Stevia (or if you prefer, Splenda) (2 cups)06 cups6 cups
Light sugar2 cups6 cups7 cups
Medium sugar3 cups6 cups7.2 cups
Heavy sugar4 cups6 cups7.4 cups

If you are using fruit juice, you don't need to prepare anything. Just use it straight out of the bottle!

To prepare sugar or stevia syrups, just add to the water slowly heating on the stove.
Stir it constantly until everything is dissolved and then remove from heat.
Let it cool before adding it to the fruit.
 9. Put rhubarb and solution in a large bowl together and mix completely.
10. Ladle into freezer bags and eliminate any air.


To use, just set on the counter for a couple of hours or in the refrigerator overnight.
You will want to drain the wet pack before use.

If you are CRAVING rhubarb...you have to try this Gluten Free Strawberry Rhubarb Cobbler.
Oh, it is sooo good!



Enjoy!

~Julia

Wednesday, July 2, 2014

Fourth of July Bunting

*I am re-posting this great tutorial....just in case you are looking for a last minute 4th of July craft. They make sweet little hostess gifts if you are spending the Fourth with friends!


The Fourth of July is one of my all time favorite holidays.
Spending the day celebrating our great country and all of its freedom is such a privilege.
Hot dogs grilling, sparklers at dusk, the kids swimming all day, and sitting on our back porch with blankets at night to watch all of the fireworks across the valley top it off for me:)

I wanted to make a little bunting to hang for the festivities, and came up with this...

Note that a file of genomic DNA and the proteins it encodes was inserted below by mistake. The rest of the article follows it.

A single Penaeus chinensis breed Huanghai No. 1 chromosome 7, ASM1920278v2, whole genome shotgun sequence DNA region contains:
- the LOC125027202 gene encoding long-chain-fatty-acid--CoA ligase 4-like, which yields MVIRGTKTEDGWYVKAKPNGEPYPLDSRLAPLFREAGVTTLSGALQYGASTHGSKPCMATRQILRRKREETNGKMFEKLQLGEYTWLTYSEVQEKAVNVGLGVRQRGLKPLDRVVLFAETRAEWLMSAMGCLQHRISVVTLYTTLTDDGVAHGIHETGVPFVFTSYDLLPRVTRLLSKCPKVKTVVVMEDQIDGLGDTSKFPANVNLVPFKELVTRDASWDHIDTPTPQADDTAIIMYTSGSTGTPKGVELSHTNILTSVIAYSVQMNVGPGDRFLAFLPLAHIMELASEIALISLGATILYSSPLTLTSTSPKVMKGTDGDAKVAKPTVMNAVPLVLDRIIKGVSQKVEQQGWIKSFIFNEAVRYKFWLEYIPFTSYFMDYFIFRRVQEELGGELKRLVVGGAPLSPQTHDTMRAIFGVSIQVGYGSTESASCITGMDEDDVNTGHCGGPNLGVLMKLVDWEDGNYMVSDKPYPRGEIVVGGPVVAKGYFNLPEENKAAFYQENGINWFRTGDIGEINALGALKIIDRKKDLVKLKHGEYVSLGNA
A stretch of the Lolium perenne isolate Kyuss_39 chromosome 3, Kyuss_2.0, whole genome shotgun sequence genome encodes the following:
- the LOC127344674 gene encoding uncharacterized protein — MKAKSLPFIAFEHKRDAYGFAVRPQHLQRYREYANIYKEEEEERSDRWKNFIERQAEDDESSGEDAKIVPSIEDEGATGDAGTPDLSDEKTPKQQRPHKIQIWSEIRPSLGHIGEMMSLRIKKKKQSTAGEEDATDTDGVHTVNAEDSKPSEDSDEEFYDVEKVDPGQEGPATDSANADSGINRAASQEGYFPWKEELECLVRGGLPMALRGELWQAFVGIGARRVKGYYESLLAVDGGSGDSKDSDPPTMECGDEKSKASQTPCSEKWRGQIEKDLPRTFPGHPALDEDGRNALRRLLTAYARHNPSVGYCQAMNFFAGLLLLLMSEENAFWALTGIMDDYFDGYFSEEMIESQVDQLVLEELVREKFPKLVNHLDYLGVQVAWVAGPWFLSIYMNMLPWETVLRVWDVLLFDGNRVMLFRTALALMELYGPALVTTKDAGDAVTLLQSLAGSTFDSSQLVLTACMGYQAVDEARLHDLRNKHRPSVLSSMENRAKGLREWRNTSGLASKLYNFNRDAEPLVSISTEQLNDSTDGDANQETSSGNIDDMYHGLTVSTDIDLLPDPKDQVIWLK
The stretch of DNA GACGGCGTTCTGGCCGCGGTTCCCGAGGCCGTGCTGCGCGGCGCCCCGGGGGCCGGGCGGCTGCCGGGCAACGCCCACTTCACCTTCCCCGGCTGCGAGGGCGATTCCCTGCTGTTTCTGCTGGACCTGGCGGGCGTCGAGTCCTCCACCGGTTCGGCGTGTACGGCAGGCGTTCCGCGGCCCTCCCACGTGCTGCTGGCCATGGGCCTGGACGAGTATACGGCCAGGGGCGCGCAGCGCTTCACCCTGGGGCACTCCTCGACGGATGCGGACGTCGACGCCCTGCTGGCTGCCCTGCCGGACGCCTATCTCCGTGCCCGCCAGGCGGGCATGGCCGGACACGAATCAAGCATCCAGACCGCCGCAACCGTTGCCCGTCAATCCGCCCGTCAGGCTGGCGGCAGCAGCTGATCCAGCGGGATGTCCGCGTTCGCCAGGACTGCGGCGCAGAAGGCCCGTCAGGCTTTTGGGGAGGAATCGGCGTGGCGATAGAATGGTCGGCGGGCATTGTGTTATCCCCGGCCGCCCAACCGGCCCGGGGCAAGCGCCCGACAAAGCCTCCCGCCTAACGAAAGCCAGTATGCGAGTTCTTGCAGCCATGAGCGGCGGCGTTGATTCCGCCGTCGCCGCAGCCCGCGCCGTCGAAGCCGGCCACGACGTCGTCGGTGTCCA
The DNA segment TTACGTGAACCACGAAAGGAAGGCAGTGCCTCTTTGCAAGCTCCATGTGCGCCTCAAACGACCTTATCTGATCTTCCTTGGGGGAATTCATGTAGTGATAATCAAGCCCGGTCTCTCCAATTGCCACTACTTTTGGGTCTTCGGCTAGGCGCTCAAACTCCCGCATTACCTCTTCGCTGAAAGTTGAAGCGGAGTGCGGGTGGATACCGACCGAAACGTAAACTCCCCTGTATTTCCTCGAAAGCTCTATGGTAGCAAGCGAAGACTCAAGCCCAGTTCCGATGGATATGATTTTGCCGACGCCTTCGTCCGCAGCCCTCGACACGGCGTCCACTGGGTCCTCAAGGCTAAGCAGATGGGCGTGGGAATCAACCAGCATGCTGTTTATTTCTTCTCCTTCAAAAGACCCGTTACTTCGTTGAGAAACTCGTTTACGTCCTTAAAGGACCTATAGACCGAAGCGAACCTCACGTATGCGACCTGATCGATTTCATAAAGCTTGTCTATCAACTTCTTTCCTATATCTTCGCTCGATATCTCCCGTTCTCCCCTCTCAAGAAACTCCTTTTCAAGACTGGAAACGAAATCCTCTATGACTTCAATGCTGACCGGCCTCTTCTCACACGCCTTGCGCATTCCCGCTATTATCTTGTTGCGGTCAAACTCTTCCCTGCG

Yes...I used pom-poms again.
I can't resist!
I just love that it gives the garland a little bling for the Fourth of July.
You could also add jute webbing...which I happened to have on hand.


Would you like to make one, too?
It is super simple and there is no sewing involved.


I gathered what I had on hand:
jute webbing
ticking fabric
buttons
pom pom fringe
rick rack
and a glue gun

I cut about 5-6 feet of the pom-
 pom fringe and removed the poms where I was going to place the little flags.


You could also use rick rack...it would look so darling!

I ripped {on the seam} ticking fabric in strips about 10 inches long by 4 inches wide.
Just leave the edges raw...it adds to the charm.
I cut a little "V" at the bottom.

To attach, just evenly space them and use a little hot glue to secure.



I like to fold the ends of the rick rack or pom pom fringe over and put a little dab of glue to finish the edge.


You could add more embellishment, like the just webbing if you want.
Lately, I have seen many people using the jute on buntings and thought it was such a wonderful idea:).
Red, white, and blue...perfect!
Just cut to fit and then glue them on the same way.
Buttons would be cute, too!



That is it!
The bunting is so fast and easy to make and a festive addition to any room:).  

Have a great day!
~Julia